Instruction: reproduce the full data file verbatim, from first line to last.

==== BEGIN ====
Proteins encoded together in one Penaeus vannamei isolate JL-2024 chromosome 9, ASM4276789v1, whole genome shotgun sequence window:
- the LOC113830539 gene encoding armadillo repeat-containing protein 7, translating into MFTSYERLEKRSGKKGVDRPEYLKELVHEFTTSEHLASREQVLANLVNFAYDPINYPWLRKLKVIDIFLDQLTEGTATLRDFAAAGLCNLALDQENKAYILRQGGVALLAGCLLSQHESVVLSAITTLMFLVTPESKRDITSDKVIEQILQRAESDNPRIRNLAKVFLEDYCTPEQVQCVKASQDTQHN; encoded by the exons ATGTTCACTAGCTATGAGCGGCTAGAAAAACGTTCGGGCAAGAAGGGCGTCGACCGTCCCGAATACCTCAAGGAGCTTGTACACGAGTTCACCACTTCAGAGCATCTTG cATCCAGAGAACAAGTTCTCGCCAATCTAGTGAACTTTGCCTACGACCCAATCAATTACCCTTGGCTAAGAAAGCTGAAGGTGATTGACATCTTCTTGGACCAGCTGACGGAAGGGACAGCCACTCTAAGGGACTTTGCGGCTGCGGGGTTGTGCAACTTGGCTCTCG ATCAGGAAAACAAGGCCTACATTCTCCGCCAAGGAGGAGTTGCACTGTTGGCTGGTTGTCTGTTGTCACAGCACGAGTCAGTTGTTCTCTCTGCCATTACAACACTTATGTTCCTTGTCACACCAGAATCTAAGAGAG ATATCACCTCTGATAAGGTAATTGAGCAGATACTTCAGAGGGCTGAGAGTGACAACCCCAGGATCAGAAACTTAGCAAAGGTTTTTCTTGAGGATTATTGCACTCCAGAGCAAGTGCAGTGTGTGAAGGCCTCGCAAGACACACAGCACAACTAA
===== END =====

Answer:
Proteins encoded together in one Penaeus vannamei isolate JL-2024 chromosome 9, ASM4276789v1, whole genome shotgun sequence window:
- the LOC113830539 gene encoding armadillo repeat-containing protein 7, translating into MFTSYERLEKRSGKKGVDRPEYLKELVHEFTTSEHLASREQVLANLVNFAYDPINYPWLRKLKVIDIFLDQLTEGTATLRDFAAAGLCNLALDQENKAYILRQGGVALLAGCLLSQHESVVLSAITTLMFLVTPESKRDITSDKVIEQILQRAESDNPRIRNLAKVFLEDYCTPEQVQCVKASQDTQHN; encoded by the exons ATGTTCACTAGCTATGAGCGGCTAGAAAAACGTTCGGGCAAGAAGGGCGTCGACCGTCCCGAATACCTCAAGGAGCTTGTACACGAGTTCACCACTTCAGAGCATCTTG cATCCAGAGAACAAGTTCTCGCCAATCTAGTGAACTTTGCCTACGACCCAATCAATTACCCTTGGCTAAGAAAGCTGAAGGTGATTGACATCTTCTTGGACCAGCTGACGGAAGGGACAGCCACTCTAAGGGACTTTGCGGCTGCGGGGTTGTGCAACTTGGCTCTCG ATCAGGAAAACAAGGCCTACATTCTCCGCCAAGGAGGAGTTGCACTGTTGGCTGGTTGTCTGTTGTCACAGCACGAGTCAGTTGTTCTCTCTGCCATTACAACACTTATGTTCCTTGTCACACCAGAATCTAAGAGAG ATATCACCTCTGATAAGGTAATTGAGCAGATACTTCAGAGGGCTGAGAGTGACAACCCCAGGATCAGAAACTTAGCAAAGGTTTTTCTTGAGGATTATTGCACTCCAGAGCAAGTGCAGTGTGTGAAGGCCTCGCAAGACACACAGCACAACTAA